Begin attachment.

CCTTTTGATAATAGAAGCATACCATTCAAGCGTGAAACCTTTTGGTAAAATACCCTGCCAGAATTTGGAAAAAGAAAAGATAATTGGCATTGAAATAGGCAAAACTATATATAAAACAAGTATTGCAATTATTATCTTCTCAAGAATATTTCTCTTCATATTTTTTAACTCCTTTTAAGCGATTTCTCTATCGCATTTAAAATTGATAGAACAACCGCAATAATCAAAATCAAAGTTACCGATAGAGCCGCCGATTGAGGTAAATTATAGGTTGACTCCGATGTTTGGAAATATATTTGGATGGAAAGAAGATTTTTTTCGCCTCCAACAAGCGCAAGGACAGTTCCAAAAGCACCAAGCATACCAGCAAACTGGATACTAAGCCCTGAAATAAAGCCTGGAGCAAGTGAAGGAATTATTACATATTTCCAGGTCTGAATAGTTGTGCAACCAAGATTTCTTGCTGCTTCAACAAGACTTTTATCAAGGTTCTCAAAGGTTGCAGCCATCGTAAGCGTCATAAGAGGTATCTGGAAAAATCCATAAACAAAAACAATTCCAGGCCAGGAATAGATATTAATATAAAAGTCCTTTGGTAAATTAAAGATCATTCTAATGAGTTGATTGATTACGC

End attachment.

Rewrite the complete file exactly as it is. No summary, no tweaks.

CCTTTTGATAATAGAAGCATACCATTCAAGCGTGAAACCTTTTGGTAAAATACCCTGCCAGAATTTGGAAAAAGAAAAGATAATTGGCATTGAAATAGGCAAAACTATATATAAAACAAGTATTGCAATTATTATCTTCTCAAGAATATTTCTCTTCATATTTTTTAACTCCTTTTAAGCGATTTCTCTATCGCATTTAAAATTGATAGAACAACCGCAATAATCAAAATCAAAGTTACCGATAGAGCCGCCGATTGAGGTAAATTATAGGTTGACTCCGATGTTTGGAAATATATTTGGATGGAAAGAAGATTTTTTTCGCCTCCAACAAGCGCAAGGACAGTTCCAAAAGCACCAAGCATACCAGCAAACTGGATACTAAGCCCTGAAATAAAGCCTGGAGCAAGTGAAGGAATTATTACATATTTCCAGGTCTGAATAGTTGTGCAACCAAGATTTCTTGCTGCTTCAACAAGACTTTTATCAAGGTTCTCAAAGGTTGCAGCCATCGTAAGCGTCATAAGAGGTATCTGGAAAAATCCATAAACAAAAACAATTCCAGGCCAGGAATAGATATTAATATAAAAGTCCTTTGGTAAATTAAAGATCATTCTAATGAGTTGATTGATTACGC